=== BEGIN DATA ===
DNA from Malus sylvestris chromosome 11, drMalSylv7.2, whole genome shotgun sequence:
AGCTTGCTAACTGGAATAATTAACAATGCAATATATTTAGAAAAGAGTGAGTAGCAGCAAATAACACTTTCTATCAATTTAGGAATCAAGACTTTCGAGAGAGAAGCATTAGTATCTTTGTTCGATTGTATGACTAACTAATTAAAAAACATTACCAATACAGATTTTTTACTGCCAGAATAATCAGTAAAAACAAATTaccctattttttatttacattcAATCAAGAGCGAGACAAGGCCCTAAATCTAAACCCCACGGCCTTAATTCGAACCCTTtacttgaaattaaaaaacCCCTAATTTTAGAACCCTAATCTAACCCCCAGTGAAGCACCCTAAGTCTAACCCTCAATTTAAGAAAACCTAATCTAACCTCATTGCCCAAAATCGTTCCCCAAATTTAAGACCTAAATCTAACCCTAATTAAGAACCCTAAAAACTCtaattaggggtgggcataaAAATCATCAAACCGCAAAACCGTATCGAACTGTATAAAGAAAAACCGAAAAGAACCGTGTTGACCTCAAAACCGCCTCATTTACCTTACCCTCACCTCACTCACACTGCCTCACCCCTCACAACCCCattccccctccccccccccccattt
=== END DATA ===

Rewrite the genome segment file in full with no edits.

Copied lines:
DNA from Malus sylvestris chromosome 11, drMalSylv7.2, whole genome shotgun sequence:
AGCTTGCTAACTGGAATAATTAACAATGCAATATATTTAGAAAAGAGTGAGTAGCAGCAAATAACACTTTCTATCAATTTAGGAATCAAGACTTTCGAGAGAGAAGCATTAGTATCTTTGTTCGATTGTATGACTAACTAATTAAAAAACATTACCAATACAGATTTTTTACTGCCAGAATAATCAGTAAAAACAAATTaccctattttttatttacattcAATCAAGAGCGAGACAAGGCCCTAAATCTAAACCCCACGGCCTTAATTCGAACCCTTtacttgaaattaaaaaacCCCTAATTTTAGAACCCTAATCTAACCCCCAGTGAAGCACCCTAAGTCTAACCCTCAATTTAAGAAAACCTAATCTAACCTCATTGCCCAAAATCGTTCCCCAAATTTAAGACCTAAATCTAACCCTAATTAAGAACCCTAAAAACTCtaattaggggtgggcataaAAATCATCAAACCGCAAAACCGTATCGAACTGTATAAAGAAAAACCGAAAAGAACCGTGTTGACCTCAAAACCGCCTCATTTACCTTACCCTCACCTCACTCACACTGCCTCACCCCTCACAACCCCattccccctccccccccccccattt